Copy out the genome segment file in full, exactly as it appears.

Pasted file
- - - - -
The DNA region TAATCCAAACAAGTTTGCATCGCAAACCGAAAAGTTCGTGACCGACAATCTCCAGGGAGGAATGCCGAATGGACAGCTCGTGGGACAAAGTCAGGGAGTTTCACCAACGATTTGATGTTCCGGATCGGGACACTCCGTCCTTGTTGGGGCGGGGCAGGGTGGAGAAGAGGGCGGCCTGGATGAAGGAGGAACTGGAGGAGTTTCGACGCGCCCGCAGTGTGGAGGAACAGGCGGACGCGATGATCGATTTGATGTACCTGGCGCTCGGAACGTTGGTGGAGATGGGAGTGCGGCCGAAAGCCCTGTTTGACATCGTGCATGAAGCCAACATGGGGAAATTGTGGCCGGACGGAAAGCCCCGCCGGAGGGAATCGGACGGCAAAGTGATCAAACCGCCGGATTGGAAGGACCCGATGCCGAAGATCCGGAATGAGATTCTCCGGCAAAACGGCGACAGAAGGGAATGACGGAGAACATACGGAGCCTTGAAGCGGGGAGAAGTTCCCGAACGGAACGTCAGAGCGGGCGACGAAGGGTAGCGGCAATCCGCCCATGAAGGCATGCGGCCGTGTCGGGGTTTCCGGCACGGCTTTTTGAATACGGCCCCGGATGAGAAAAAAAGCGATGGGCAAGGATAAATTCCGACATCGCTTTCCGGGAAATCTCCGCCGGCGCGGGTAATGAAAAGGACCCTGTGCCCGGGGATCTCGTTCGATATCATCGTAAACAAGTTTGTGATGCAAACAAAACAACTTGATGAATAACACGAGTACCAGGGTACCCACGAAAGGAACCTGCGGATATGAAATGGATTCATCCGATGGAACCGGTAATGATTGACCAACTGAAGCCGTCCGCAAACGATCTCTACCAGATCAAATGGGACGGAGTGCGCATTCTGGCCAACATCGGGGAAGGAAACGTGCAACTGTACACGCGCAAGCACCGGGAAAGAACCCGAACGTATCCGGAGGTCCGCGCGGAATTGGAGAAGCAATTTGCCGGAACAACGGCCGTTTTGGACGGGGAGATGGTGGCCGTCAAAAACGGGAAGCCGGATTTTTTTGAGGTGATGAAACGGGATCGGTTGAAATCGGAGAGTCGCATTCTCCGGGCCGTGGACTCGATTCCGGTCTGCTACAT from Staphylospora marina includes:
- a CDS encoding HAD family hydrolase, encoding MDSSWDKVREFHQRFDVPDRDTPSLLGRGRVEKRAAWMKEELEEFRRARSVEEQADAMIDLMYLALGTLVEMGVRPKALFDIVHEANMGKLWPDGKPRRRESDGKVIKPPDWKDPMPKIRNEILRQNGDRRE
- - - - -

The DNA region TAATCCAAACAAGTTTGCATCGCAAACCGAAAAGTTCGTGACCGACAATCTCCAGGGAGGAATGCCGAATGGACAGCTCGTGGGACAAAGTCAGGGAGTTTCACCAACGATTTGATGTTCCGGATCGGGACACTCCGTCCTTGTTGGGGCGGGGCAGGGTGGAGAAGAGGGCGGCCTGGATGAAGGAGGAACTGGAGGAGTTTCGACGCGCCCGCAGTGTGGAGGAACAGGCGGACGCGATGATCGATTTGATGTACCTGGCGCTCGGAACGTTGGTGGAGATGGGAGTGCGGCCGAAAGCCCTGTTTGACATCGTGCATGAAGCCAACATGGGGAAATTGTGGCCGGACGGAAAGCCCCGCCGGAGGGAATCGGACGGCAAAGTGATCAAACCGCCGGATTGGAAGGACCCGATGCCGAAGATCCGGAATGAGATTCTCCGGCAAAACGGCGACAGAAGGGAATGACGGAGAACATACGGAGCCTTGAAGCGGGGAGAAGTTCCCGAACGGAACGTCAGAGCGGGCGACGAAGGGTAGCGGCAATCCGCCCATGAAGGCATGCGGCCGTGTCGGGGTTTCCGGCACGGCTTTTTGAATACGGCCCCGGATGAGAAAAAAAGCGATGGGCAAGGATAAATTCCGACATCGCTTTCCGGGAAATCTCCGCCGGCGCGGGTAATGAAAAGGACCCTGTGCCCGGGGATCTCGTTCGATATCATCGTAAACAAGTTTGTGATGCAAACAAAACAACTTGATGAATAACACGAGTACCAGGGTACCCACGAAAGGAACCTGCGGATATGAAATGGATTCATCCGATGGAACCGGTAATGATTGACCAACTGAAGCCGTCCGCAAACGATCTCTACCAGATCAAATGGGACGGAGTGCGCATTCTGGCCAACATCGGGGAAGGAAACGTGCAACTGTACACGCGCAAGCACCGGGAAAGAACCCGAACGTATCCGGAGGTCCGCGCGGAATTGGAGAAGCAATTTGCCGGAACAACGGCCGTTTTGGACGGGGAGATGGTGGCCGTCAAAAACGGGAAGCCGGATTTTTTTGAGGTGATGAAACGGGATCGGTTGAAATCGGAGAGTCGCATTCTCCGGGCCGTGGACTCGATTCCGGTCTGCTACAT from Staphylospora marina includes:
- a CDS encoding HAD family hydrolase, encoding MDSSWDKVREFHQRFDVPDRDTPSLLGRGRVEKRAAWMKEELEEFRRARSVEEQADAMIDLMYLALGTLVEMGVRPKALFDIVHEANMGKLWPDGKPRRRESDGKVIKPPDWKDPMPKIRNEILRQNGDRRE